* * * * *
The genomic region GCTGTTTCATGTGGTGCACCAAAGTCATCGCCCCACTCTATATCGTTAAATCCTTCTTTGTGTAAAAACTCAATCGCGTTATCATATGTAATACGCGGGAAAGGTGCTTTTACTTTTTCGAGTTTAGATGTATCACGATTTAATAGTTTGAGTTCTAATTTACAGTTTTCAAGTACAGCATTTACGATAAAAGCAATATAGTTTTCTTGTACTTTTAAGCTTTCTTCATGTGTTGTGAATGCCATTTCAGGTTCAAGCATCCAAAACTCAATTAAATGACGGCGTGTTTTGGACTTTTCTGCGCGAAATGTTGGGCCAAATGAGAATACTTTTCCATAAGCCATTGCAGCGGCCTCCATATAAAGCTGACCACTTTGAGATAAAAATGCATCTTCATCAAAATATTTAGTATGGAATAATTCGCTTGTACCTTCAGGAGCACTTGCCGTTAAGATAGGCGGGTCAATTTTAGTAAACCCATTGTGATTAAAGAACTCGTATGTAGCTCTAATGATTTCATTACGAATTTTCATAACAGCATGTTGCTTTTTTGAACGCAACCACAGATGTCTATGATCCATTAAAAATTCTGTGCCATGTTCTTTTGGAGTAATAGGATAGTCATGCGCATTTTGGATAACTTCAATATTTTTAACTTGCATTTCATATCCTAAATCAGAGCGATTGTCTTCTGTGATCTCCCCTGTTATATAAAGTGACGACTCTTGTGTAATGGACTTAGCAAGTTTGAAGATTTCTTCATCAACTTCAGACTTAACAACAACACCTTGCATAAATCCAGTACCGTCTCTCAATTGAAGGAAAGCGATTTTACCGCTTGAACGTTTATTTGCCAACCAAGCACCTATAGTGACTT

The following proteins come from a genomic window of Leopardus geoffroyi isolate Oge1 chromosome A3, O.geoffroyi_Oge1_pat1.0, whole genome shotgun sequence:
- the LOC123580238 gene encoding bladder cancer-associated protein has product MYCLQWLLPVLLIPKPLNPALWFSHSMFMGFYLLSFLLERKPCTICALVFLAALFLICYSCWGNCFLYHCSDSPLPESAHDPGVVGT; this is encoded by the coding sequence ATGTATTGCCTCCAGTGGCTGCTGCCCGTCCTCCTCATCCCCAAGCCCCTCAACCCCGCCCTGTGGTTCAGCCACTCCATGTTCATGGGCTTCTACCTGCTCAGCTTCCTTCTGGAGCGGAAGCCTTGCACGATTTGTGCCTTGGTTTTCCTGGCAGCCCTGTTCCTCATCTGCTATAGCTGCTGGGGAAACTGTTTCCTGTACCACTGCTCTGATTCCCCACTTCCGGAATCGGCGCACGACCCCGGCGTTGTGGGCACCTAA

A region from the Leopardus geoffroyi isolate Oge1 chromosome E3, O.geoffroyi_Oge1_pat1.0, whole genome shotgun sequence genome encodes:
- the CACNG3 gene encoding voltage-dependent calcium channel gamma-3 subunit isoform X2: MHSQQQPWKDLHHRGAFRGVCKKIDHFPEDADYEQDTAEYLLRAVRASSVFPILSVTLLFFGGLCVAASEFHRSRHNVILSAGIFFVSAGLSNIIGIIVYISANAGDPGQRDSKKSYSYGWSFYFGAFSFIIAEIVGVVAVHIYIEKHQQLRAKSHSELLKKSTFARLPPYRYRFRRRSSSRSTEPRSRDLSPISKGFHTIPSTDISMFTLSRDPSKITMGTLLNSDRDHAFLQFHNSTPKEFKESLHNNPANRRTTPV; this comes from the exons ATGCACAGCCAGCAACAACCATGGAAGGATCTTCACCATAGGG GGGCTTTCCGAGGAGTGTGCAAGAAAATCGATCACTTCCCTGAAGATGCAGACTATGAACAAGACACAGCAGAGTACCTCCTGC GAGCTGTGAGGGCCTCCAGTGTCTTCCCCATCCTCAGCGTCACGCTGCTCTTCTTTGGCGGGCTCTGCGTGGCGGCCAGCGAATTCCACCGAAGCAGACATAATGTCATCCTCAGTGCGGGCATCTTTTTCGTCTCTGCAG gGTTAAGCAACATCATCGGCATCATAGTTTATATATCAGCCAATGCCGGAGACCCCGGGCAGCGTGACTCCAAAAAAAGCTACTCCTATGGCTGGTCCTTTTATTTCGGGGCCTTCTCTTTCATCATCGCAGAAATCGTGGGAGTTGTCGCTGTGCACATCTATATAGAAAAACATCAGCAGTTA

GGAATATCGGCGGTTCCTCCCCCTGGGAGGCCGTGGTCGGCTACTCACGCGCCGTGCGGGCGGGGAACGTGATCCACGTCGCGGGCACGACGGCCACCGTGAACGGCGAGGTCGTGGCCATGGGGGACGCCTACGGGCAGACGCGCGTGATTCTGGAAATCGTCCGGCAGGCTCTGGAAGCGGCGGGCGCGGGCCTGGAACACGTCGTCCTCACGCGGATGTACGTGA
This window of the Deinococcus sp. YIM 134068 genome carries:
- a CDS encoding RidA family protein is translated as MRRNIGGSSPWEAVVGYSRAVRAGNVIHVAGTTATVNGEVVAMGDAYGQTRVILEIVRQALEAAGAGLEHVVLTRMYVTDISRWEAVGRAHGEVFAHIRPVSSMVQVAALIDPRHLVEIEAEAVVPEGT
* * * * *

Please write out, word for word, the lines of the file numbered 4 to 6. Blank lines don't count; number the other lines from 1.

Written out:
A region from the Leopardus geoffroyi isolate Oge1 chromosome E3, O.geoffroyi_Oge1_pat1.0, whole genome shotgun sequence genome encodes:
- the CACNG3 gene encoding voltage-dependent calcium channel gamma-3 subunit isoform X2: MHSQQQPWKDLHHRGAFRGVCKKIDHFPEDADYEQDTAEYLLRAVRASSVFPILSVTLLFFGGLCVAASEFHRSRHNVILSAGIFFVSAGLSNIIGIIVYISANAGDPGQRDSKKSYSYGWSFYFGAFSFIIAEIVGVVAVHIYIEKHQQLRAKSHSELLKKSTFARLPPYRYRFRRRSSSRSTEPRSRDLSPISKGFHTIPSTDISMFTLSRDPSKITMGTLLNSDRDHAFLQFHNSTPKEFKESLHNNPANRRTTPV; this comes from the exons ATGCACAGCCAGCAACAACCATGGAAGGATCTTCACCATAGGG GGGCTTTCCGAGGAGTGTGCAAGAAAATCGATCACTTCCCTGAAGATGCAGACTATGAACAAGACACAGCAGAGTACCTCCTGC GAGCTGTGAGGGCCTCCAGTGTCTTCCCCATCCTCAGCGTCACGCTGCTCTTCTTTGGCGGGCTCTGCGTGGCGGCCAGCGAATTCCACCGAAGCAGACATAATGTCATCCTCAGTGCGGGCATCTTTTTCGTCTCTGCAG gGTTAAGCAACATCATCGGCATCATAGTTTATATATCAGCCAATGCCGGAGACCCCGGGCAGCGTGACTCCAAAAAAAGCTACTCCTATGGCTGGTCCTTTTATTTCGGGGCCTTCTCTTTCATCATCGCAGAAATCGTGGGAGTTGTCGCTGTGCACATCTATATAGAAAAACATCAGCAGTTA

GGAATATCGGCGGTTCCTCCCCCTGGGAGGCCGTGGTCGGCTACTCACGCGCCGTGCGGGCGGGGAACGTGATCCACGTCGCGGGCACGACGGCCACCGTGAACGGCGAGGTCGTGGCCATGGGGGACGCCTACGGGCAGACGCGCGTGATTCTGGAAATCGTCCGGCAGGCTCTGGAAGCGGCGGGCGCGGGCCTGGAACACGTCGTCCTCACGCGGATGTACGTGA